I have enjoyed movies and television programmes since I was a child. I was born in 1993, months after “Die Zweite Heimat” was released. I was raised in the West Midlands, approximately half-an-hour from Birmingham city centre. I grew up in a family with girls, so most of the films I watched at an early age were ones they wanted to watch. I wanted to discover more movies and see what else was out there. When I was 15 or 16-years-old I watched my first foreign-language movie with English subtitles. This was the “Ju-On: The Grudge” (2002). To note, I had watched Japanese anime movies before with my cousins, but these were always English dubbed. The film that made me realise how fantastic foreign cinema could be was when I first watched the Swedish adaptation of, “The Girl with the Dragon Tattoo” (2009) in 2010. My first subtitled movie I saw at the cinema was “Troll Hunter” (2011). Some of my absolute favourite movies are foreign language. These include “Let the Right One In” (2008), “The Orphanage” (2007) and “Metropolis” (1927). I have seen the latter at the cinema when it had a slightly extended remastered release close to ten years ago.
Regarding more of my childhood and growing up, I did not have many friends. I lacked a lot of confidence and would work quietly. It was not until 2009, when I started college and studied Media, Film and Television, that I came out of my shell more as I grew with confidence. I remember when I was at school, I asked an older student if I would ever gain confidence and he told me that I would. I gained hope one day my anxieties and low confidence would disappear. After four years at college, I naturally in 2013 moved out and went to study Film Production at the University of Gloucestershire in Cheltenham. I did not attend Freshers like every other student or go out drinking. That was not for me. I did not find the idea of nightclubs and staying out late comfortable. While many other students would come back to their halls or student house with six packs of beer and be skint for a few weeks, I’d arrive back with actual food to live on. While at University I watched the documentary, “Educating Essex” and its sequels. I very much enjoyed the portrayal of a school and how every day was different. This was when I had my first inkling of a future career.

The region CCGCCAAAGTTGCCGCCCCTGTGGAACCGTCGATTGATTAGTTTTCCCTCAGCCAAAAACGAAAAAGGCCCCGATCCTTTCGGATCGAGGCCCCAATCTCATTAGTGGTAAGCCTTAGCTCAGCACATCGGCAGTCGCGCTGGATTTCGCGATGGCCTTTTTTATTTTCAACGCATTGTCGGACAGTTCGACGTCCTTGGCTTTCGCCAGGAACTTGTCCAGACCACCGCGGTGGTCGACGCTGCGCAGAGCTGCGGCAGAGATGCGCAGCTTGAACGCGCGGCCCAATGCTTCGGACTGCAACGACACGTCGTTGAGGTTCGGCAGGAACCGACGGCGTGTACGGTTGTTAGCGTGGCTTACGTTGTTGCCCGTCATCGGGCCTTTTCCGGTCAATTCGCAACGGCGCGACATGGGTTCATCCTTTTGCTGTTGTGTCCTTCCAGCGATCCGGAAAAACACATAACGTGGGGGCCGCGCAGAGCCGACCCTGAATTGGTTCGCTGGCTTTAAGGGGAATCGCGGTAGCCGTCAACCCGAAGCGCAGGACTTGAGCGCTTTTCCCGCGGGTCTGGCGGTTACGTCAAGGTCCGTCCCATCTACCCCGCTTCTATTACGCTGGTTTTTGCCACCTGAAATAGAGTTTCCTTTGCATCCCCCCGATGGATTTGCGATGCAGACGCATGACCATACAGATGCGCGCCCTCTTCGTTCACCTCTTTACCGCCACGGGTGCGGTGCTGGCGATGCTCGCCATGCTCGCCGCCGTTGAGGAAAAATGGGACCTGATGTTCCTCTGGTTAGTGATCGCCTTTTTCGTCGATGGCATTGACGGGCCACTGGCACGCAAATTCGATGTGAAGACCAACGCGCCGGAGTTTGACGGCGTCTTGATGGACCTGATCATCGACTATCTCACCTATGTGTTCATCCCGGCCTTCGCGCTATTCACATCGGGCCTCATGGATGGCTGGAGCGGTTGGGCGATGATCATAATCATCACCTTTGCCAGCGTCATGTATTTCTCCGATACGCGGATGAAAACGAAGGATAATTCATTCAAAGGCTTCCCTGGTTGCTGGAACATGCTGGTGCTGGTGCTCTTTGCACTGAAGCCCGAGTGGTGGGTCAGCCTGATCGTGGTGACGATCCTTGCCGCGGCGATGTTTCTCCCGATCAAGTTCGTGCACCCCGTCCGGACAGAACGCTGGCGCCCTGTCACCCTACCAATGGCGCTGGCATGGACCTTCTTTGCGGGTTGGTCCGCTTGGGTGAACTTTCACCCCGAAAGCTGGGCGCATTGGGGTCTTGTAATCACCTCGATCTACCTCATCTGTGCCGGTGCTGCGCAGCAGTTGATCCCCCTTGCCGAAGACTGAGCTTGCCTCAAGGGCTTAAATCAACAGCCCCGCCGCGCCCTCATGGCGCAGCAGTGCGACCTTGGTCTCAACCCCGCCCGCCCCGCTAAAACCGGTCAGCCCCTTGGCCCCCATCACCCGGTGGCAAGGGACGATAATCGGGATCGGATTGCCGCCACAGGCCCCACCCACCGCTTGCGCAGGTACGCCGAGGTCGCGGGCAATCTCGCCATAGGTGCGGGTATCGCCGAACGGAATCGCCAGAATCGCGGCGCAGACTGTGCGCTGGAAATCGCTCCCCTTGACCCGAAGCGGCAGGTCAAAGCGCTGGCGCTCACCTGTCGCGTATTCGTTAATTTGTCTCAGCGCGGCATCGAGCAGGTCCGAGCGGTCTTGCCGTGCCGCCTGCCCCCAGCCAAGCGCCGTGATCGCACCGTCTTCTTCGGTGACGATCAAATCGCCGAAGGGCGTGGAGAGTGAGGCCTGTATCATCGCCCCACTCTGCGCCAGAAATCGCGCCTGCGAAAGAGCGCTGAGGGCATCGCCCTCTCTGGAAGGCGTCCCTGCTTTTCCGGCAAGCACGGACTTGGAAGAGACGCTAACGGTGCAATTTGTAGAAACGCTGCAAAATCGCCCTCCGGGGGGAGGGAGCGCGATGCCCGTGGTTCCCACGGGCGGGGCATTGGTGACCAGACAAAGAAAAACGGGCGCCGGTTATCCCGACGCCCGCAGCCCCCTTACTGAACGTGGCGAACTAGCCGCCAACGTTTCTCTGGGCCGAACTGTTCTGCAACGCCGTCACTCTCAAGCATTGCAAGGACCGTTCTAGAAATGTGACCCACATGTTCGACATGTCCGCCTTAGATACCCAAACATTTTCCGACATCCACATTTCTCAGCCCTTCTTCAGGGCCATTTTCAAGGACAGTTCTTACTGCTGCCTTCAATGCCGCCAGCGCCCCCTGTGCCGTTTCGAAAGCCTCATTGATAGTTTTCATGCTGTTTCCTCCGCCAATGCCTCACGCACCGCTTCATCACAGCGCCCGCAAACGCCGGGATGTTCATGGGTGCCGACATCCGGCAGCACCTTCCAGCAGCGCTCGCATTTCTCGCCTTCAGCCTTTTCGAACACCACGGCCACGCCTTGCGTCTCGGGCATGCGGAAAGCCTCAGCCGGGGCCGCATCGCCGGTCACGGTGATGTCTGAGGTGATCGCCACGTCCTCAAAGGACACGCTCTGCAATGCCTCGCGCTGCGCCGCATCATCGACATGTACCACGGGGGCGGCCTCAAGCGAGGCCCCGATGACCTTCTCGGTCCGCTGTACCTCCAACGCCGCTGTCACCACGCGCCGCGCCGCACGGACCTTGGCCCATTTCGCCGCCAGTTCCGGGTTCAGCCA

After gaining my film qualification in 2015 I had a time of limbo. I was not sure how I could continue with film as I was more of a writer and producer myself. I moved house and in 2016 I found a job working at a college as a learning support assistant. I would help and support teenagers with special educational needs. They might have autism, or dyspraxia, or need personal care help with toileting. Some students are mute, others have a visual impairment. I have worked well and had a lot of success. I have dealt with incredibly poor behaviour, cried over safeguarding concerns and contemplating leaving a few times. But there was always something that kept me working there. During the pandemic it got me thinking about my career, and that September once work had started back up, I supported a boy who studied Media Level 2 for most of the year when we were not isolating or working from home due to another pandemic lockdown. I thought at this time, I could teach this course. I thought it during every lesson. Then in September 2021, I went back to university, this time at the University of Worcester to start teacher training.